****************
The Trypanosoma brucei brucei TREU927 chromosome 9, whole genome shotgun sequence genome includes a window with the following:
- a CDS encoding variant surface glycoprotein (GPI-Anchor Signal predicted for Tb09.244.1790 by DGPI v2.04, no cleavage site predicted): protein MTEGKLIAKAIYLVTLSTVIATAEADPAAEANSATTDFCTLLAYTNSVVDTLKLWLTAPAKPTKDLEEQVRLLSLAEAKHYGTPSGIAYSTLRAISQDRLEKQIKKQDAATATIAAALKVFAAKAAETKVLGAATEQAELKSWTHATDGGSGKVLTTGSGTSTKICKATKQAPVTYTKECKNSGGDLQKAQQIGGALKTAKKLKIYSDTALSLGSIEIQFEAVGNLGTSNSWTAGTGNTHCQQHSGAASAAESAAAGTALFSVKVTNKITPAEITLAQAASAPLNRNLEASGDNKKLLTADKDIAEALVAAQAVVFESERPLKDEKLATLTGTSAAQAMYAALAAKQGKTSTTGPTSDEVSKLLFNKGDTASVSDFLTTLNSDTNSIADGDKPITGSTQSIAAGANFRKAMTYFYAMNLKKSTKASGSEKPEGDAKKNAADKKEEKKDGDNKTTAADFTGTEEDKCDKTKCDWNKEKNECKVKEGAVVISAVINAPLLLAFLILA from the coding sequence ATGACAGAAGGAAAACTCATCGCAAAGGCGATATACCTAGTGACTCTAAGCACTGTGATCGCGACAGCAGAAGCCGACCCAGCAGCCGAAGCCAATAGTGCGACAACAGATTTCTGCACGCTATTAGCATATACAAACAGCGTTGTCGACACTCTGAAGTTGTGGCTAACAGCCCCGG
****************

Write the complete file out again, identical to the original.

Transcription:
The Trypanosoma brucei brucei TREU927 chromosome 9, whole genome shotgun sequence genome includes a window with the following:
- a CDS encoding variant surface glycoprotein (GPI-Anchor Signal predicted for Tb09.244.1790 by DGPI v2.04, no cleavage site predicted): protein MTEGKLIAKAIYLVTLSTVIATAEADPAAEANSATTDFCTLLAYTNSVVDTLKLWLTAPAKPTKDLEEQVRLLSLAEAKHYGTPSGIAYSTLRAISQDRLEKQIKKQDAATATIAAALKVFAAKAAETKVLGAATEQAELKSWTHATDGGSGKVLTTGSGTSTKICKATKQAPVTYTKECKNSGGDLQKAQQIGGALKTAKKLKIYSDTALSLGSIEIQFEAVGNLGTSNSWTAGTGNTHCQQHSGAASAAESAAAGTALFSVKVTNKITPAEITLAQAASAPLNRNLEASGDNKKLLTADKDIAEALVAAQAVVFESERPLKDEKLATLTGTSAAQAMYAALAAKQGKTSTTGPTSDEVSKLLFNKGDTASVSDFLTTLNSDTNSIADGDKPITGSTQSIAAGANFRKAMTYFYAMNLKKSTKASGSEKPEGDAKKNAADKKEEKKDGDNKTTAADFTGTEEDKCDKTKCDWNKEKNECKVKEGAVVISAVINAPLLLAFLILA from the coding sequence ATGACAGAAGGAAAACTCATCGCAAAGGCGATATACCTAGTGACTCTAAGCACTGTGATCGCGACAGCAGAAGCCGACCCAGCAGCCGAAGCCAATAGTGCGACAACAGATTTCTGCACGCTATTAGCATATACAAACAGCGTTGTCGACACTCTGAAGTTGTGGCTAACAGCCCCGG